• LinkedIn: sadly, unavailable in Russia, but popular all over the world, this platform is your go-to for professional connections of any kind. Find top scientists and research centers there to keep track of their activities. 

Credit: Jeremy Bezanger (@unarchive) on Unsplash

Credit: Jeremy Bezanger (@unarchive) on Unsplash

Taking the next step

After following your resource of choice for a while, you are likely to find labs with topics that intrigue you the most. The next logical step is to see the people behind interesting projects by studying the lab's official page (and there usually is a regularly updated one). Some likely places for personal profiles are ResearchGate and You can also create accounts there to follow those who inspire you and publish your own research papers. In my experience, though, these platforms are not often up to date and the most relevant information is still up on scientists’ own personal webpages or the good old Twitter. 

You can not only follow your top labs or researchers on Twitter but also sign up to their RSS and newsletters, so you most definitely learn first about any internships’ opportunities or open positions there. Keeping track of their projects will also ensure that you can better explain your motivation to join the lab or collaborate with them, as well as give you the background to phrase in-depth questions to the team at the next conference you attend (which is also a great networking tip).

Credit: Solen Feyissa (@solenfeyissa) on Unsplash

Credit: Solen Feyissa (@solenfeyissa) on Unsplash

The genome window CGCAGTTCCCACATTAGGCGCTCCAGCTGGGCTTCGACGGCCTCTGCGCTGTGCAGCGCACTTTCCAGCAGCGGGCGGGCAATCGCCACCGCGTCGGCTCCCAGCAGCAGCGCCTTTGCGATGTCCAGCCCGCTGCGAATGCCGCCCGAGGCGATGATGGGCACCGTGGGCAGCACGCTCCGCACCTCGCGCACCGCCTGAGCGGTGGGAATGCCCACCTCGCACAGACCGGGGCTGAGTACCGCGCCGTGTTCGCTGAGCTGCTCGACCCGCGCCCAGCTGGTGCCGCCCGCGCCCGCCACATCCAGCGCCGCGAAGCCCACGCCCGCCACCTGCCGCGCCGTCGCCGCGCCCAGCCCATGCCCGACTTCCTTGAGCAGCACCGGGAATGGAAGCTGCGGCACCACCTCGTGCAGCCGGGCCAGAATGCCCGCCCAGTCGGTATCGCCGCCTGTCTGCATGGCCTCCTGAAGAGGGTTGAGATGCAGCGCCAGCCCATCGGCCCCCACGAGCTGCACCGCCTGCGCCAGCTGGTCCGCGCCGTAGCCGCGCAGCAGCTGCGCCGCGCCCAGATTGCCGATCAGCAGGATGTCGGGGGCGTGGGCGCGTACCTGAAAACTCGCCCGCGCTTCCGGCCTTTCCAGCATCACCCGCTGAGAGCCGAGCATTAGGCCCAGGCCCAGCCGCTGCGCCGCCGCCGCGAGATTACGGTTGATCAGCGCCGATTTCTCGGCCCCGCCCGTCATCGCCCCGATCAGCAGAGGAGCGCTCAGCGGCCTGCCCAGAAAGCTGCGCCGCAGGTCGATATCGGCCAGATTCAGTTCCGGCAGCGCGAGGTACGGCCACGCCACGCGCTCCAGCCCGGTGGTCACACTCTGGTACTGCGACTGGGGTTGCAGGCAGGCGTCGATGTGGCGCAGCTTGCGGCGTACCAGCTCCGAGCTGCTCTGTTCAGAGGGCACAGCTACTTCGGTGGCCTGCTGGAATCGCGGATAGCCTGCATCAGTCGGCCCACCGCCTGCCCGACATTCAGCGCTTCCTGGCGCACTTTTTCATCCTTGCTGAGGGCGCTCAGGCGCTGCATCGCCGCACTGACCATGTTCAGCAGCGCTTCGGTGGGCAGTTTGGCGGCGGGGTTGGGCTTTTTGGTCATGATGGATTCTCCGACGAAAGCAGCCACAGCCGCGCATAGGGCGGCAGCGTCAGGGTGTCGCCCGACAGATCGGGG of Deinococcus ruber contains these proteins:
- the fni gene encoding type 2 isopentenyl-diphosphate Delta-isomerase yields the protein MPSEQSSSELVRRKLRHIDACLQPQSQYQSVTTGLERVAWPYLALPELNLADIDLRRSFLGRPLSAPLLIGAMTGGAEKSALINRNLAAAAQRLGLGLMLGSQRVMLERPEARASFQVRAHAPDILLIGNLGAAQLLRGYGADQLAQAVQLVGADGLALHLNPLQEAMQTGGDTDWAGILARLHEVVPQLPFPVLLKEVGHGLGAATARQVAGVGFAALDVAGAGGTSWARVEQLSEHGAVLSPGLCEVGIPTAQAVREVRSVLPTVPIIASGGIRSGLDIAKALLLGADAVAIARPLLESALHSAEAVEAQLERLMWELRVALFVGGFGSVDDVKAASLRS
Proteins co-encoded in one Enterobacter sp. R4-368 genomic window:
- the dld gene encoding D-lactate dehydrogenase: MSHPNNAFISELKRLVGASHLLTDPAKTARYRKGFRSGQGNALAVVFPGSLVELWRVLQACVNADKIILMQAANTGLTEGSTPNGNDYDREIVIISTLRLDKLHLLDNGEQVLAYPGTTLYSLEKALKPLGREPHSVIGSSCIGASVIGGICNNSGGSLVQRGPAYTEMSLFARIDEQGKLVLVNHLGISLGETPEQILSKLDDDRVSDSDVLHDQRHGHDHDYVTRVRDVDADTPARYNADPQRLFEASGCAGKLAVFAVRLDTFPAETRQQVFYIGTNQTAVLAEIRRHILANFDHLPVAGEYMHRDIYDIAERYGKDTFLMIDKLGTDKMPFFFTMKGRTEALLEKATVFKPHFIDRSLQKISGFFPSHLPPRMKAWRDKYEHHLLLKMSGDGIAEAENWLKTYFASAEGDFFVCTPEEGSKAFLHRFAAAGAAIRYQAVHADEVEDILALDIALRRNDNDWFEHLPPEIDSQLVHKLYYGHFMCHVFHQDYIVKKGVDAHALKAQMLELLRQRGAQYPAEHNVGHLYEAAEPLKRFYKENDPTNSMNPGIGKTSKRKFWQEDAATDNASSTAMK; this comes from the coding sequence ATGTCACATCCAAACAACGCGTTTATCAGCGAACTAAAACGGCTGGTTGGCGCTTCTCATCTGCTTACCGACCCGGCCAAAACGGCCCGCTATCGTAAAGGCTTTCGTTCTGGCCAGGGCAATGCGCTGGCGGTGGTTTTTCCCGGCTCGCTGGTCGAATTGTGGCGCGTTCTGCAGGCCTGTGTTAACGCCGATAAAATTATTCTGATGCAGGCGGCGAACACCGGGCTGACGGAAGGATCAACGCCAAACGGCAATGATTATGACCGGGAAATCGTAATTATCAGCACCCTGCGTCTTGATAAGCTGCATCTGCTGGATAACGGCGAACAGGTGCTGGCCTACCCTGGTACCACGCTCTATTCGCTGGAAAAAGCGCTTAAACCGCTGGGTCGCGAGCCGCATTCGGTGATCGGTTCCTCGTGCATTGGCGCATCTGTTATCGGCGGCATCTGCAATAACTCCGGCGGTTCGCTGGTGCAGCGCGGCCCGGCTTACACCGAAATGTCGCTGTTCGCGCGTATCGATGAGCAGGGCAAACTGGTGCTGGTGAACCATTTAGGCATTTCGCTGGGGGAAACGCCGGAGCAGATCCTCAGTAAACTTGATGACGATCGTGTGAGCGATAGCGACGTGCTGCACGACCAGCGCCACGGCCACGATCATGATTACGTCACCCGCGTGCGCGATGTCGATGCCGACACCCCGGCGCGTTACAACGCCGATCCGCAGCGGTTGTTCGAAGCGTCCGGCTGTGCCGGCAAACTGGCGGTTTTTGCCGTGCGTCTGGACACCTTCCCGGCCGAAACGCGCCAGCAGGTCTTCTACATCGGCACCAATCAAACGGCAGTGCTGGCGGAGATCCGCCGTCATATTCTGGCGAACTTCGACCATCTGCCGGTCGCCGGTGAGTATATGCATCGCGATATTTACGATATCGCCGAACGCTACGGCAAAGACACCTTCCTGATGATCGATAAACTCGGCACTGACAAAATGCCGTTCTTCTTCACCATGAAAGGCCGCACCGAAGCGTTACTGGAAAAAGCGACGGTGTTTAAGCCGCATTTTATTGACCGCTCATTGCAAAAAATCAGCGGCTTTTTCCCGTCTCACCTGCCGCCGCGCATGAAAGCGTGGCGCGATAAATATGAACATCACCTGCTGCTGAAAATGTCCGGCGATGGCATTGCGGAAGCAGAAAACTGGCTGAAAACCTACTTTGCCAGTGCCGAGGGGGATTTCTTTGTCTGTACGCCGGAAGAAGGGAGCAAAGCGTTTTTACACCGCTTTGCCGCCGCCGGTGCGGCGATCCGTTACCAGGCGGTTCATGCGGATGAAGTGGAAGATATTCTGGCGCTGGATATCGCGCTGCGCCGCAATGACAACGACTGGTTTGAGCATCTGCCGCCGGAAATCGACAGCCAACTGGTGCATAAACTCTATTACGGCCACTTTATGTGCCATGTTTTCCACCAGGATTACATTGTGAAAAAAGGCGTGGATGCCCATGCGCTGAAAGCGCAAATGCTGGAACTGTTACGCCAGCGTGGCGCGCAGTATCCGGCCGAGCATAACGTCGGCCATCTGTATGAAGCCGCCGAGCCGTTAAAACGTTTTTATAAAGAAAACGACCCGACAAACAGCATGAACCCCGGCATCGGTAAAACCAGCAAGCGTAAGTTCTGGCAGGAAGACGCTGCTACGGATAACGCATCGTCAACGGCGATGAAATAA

Conferences, courses, summer schools and more

Speaking of conferences and other opportunities, it is rather common for friendly research centers to promote each other's events, so your newly created network is very likely to introduce you to a much wider circle of collaborators and projects. All of those are your opportunities to grow from a follower into an active participator in your field of interest. The more you interact with those you follow by asking relevant comments or taking part in their workshops and schools, as well as presenting your work at conferences, the more chances you have to be noticed and recognized. Who knows, it can be of help when you apply for a job or an internship at the lab.

Credit: NeONBRAND (@neonbrand) on Unsplash

Credit: NeONBRAND (@neonbrand) on Unsplash

Something to take home

Networking in research can include following the blogs, treads, Twitter accounts, or websites of labs and researchers that conduct cutting-edge studies in your field of interest. First, this can help you keep track of the most relevant issues and find inspiration for your own projects. Second, it is a great way to find the opportunities you might not have had access to otherwise – from online schools to collaborations or job positions. Third, step by step, maybe without even noticing it, you yourself will become an active member of a world-wide community of researchers, a voice to be heard and a partner to collaborate with. 

The one step you can do today is choosing any of the platforms that you like and finding one or two pages or communities to follow. Spend at least 15 minutes on it and see where it takes you. Good luck on your journey to success